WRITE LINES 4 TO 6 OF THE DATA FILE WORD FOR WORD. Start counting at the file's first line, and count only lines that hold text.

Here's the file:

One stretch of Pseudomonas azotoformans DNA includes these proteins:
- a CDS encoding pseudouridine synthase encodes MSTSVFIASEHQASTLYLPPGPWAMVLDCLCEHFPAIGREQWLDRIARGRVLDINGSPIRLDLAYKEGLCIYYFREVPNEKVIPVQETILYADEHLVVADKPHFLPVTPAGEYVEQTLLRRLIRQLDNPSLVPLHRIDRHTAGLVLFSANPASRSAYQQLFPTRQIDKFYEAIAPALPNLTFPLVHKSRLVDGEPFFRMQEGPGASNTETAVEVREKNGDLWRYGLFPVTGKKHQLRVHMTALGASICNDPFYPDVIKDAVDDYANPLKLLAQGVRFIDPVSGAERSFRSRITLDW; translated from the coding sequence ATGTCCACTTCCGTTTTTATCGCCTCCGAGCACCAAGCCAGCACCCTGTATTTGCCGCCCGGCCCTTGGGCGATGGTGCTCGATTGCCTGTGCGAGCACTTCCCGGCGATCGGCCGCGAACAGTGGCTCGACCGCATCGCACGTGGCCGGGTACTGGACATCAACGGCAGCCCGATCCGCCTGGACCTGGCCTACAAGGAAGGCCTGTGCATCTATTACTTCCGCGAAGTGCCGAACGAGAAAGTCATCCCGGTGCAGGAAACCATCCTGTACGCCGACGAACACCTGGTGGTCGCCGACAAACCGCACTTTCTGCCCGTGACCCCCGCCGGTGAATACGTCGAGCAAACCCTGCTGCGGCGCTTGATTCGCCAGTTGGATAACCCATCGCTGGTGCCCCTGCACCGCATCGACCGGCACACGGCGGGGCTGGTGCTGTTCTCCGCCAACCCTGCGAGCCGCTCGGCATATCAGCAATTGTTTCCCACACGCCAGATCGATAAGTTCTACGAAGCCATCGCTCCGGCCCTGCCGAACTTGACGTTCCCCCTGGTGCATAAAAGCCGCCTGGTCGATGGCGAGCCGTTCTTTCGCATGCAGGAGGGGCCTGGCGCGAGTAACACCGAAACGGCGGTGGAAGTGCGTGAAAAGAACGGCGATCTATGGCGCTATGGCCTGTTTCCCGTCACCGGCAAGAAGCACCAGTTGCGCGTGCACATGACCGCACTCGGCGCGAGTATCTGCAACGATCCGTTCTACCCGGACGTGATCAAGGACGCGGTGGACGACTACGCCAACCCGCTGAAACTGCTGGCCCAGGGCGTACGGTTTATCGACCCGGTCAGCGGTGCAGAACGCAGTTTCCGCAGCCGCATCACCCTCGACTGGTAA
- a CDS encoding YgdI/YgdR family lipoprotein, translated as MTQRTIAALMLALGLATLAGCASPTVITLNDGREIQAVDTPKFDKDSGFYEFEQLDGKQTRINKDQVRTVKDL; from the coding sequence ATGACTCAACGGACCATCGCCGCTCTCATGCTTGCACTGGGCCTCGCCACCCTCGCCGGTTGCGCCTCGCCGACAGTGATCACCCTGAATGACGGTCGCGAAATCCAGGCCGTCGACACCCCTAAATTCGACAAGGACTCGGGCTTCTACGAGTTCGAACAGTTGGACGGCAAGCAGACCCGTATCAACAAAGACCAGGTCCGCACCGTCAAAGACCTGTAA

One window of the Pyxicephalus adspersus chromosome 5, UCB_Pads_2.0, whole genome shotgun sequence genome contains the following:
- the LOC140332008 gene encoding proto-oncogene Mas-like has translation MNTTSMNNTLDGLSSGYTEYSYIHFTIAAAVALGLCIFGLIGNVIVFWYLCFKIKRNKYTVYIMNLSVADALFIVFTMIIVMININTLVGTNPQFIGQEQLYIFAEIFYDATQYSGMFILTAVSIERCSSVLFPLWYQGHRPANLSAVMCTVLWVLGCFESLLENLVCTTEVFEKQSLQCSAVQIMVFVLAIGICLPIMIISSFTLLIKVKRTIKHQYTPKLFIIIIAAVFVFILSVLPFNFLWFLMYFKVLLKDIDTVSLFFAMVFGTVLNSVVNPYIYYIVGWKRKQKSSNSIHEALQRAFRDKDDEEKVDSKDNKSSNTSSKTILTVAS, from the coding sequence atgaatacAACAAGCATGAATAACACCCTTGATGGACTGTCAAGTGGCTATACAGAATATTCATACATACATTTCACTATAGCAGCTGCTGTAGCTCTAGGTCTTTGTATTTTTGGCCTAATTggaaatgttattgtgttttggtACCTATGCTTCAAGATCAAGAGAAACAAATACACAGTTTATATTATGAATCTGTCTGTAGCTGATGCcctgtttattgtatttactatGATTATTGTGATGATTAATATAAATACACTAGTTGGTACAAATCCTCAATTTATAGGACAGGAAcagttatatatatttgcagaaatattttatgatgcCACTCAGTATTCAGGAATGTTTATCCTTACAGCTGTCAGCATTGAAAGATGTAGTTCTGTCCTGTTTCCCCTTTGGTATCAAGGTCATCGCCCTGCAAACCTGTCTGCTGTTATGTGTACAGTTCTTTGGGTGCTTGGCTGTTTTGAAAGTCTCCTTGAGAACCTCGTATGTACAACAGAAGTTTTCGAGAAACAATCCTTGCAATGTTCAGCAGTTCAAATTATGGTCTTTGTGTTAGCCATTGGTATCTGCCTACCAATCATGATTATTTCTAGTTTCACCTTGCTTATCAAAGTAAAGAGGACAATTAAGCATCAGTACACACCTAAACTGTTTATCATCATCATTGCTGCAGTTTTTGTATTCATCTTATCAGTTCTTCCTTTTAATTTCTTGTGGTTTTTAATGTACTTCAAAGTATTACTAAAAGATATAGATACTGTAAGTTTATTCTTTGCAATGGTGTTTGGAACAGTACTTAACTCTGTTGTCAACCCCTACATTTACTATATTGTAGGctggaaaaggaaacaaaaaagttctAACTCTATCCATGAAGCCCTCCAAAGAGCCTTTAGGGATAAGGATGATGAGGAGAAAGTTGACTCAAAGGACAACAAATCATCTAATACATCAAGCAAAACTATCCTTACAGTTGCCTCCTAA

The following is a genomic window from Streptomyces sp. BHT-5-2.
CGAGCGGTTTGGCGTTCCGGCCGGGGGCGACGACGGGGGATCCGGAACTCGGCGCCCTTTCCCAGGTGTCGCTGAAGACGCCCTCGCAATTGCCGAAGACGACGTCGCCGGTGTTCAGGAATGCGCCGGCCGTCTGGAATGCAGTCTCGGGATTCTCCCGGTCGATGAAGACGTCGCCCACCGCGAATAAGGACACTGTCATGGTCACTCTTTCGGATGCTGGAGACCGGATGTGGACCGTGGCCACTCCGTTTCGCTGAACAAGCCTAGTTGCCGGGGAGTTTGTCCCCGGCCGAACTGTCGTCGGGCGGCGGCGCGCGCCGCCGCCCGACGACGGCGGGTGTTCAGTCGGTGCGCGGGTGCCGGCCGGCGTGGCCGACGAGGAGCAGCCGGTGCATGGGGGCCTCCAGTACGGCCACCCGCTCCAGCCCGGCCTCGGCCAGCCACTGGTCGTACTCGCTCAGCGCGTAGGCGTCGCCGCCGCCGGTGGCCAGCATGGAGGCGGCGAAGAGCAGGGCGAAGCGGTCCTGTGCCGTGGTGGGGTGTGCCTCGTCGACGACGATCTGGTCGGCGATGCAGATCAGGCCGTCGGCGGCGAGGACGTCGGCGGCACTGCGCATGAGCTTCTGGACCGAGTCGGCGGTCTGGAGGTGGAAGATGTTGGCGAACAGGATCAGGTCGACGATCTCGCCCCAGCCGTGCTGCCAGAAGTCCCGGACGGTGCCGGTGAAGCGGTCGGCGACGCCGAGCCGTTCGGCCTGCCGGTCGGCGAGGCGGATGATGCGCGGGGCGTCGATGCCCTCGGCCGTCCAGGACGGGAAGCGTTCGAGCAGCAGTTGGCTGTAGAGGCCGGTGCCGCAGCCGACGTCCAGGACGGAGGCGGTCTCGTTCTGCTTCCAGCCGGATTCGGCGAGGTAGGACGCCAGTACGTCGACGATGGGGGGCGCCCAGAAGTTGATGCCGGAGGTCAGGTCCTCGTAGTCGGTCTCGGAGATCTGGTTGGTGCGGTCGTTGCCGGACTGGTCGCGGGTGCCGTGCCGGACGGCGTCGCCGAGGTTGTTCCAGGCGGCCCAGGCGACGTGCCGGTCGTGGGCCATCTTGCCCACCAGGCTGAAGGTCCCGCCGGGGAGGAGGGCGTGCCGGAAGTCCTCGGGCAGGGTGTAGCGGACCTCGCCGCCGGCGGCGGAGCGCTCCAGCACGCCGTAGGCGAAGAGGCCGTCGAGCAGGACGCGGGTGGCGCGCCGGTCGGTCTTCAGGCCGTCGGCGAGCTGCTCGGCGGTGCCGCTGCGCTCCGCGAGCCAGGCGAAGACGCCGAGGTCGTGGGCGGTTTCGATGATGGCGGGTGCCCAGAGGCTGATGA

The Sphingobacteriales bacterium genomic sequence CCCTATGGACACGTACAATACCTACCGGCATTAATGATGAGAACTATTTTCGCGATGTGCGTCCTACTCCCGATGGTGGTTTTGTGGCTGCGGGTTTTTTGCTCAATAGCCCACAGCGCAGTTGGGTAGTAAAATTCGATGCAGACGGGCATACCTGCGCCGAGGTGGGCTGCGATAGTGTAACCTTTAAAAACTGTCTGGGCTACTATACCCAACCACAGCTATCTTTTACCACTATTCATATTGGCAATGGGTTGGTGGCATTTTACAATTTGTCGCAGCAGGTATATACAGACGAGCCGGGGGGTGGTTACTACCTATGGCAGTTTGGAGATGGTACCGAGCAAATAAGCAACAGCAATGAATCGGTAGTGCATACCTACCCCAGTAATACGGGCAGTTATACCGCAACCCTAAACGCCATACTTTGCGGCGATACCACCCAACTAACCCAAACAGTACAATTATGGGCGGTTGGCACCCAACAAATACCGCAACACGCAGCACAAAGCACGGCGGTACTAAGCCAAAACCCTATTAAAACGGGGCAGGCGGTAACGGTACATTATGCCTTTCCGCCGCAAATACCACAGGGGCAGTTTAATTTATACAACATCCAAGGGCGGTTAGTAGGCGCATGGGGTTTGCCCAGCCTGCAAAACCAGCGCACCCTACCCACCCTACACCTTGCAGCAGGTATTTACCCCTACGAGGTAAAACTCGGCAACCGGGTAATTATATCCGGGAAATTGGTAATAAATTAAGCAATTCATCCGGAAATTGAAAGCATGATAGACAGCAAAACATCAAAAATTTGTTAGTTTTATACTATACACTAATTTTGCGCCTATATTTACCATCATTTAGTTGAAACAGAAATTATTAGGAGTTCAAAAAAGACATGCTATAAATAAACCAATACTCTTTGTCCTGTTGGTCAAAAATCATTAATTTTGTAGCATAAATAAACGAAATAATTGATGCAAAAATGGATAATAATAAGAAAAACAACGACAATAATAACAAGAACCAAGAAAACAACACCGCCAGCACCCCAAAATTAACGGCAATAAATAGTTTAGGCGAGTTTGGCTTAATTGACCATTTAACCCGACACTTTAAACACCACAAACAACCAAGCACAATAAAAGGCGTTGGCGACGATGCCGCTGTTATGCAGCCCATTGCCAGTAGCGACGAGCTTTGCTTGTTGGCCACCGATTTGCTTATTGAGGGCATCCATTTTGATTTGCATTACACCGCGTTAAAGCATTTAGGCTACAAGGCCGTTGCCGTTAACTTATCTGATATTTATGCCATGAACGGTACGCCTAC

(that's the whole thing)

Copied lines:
One window of the Pyxicephalus adspersus chromosome 5, UCB_Pads_2.0, whole genome shotgun sequence genome contains the following:
- the LOC140332008 gene encoding proto-oncogene Mas-like has translation MNTTSMNNTLDGLSSGYTEYSYIHFTIAAAVALGLCIFGLIGNVIVFWYLCFKIKRNKYTVYIMNLSVADALFIVFTMIIVMININTLVGTNPQFIGQEQLYIFAEIFYDATQYSGMFILTAVSIERCSSVLFPLWYQGHRPANLSAVMCTVLWVLGCFESLLENLVCTTEVFEKQSLQCSAVQIMVFVLAIGICLPIMIISSFTLLIKVKRTIKHQYTPKLFIIIIAAVFVFILSVLPFNFLWFLMYFKVLLKDIDTVSLFFAMVFGTVLNSVVNPYIYYIVGWKRKQKSSNSIHEALQRAFRDKDDEEKVDSKDNKSSNTSSKTILTVAS, from the coding sequence atgaatacAACAAGCATGAATAACACCCTTGATGGACTGTCAAGTGGCTATACAGAATATTCATACATACATTTCACTATAGCAGCTGCTGTAGCTCTAGGTCTTTGTATTTTTGGCCTAATTggaaatgttattgtgttttggtACCTATGCTTCAAGATCAAGAGAAACAAATACACAGTTTATATTATGAATCTGTCTGTAGCTGATGCcctgtttattgtatttactatGATTATTGTGATGATTAATATAAATACACTAGTTGGTACAAATCCTCAATTTATAGGACAGGAAcagttatatatatttgcagaaatattttatgatgcCACTCAGTATTCAGGAATGTTTATCCTTACAGCTGTCAGCATTGAAAGATGTAGTTCTGTCCTGTTTCCCCTTTGGTATCAAGGTCATCGCCCTGCAAACCTGTCTGCTGTTATGTGTACAGTTCTTTGGGTGCTTGGCTGTTTTGAAAGTCTCCTTGAGAACCTCGTATGTACAACAGAAGTTTTCGAGAAACAATCCTTGCAATGTTCAGCAGTTCAAATTATGGTCTTTGTGTTAGCCATTGGTATCTGCCTACCAATCATGATTATTTCTAGTTTCACCTTGCTTATCAAAGTAAAGAGGACAATTAAGCATCAGTACACACCTAAACTGTTTATCATCATCATTGCTGCAGTTTTTGTATTCATCTTATCAGTTCTTCCTTTTAATTTCTTGTGGTTTTTAATGTACTTCAAAGTATTACTAAAAGATATAGATACTGTAAGTTTATTCTTTGCAATGGTGTTTGGAACAGTACTTAACTCTGTTGTCAACCCCTACATTTACTATATTGTAGGctggaaaaggaaacaaaaaagttctAACTCTATCCATGAAGCCCTCCAAAGAGCCTTTAGGGATAAGGATGATGAGGAGAAAGTTGACTCAAAGGACAACAAATCATCTAATACATCAAGCAAAACTATCCTTACAGTTGCCTCCTAA

The following is a genomic window from Streptomyces sp. BHT-5-2.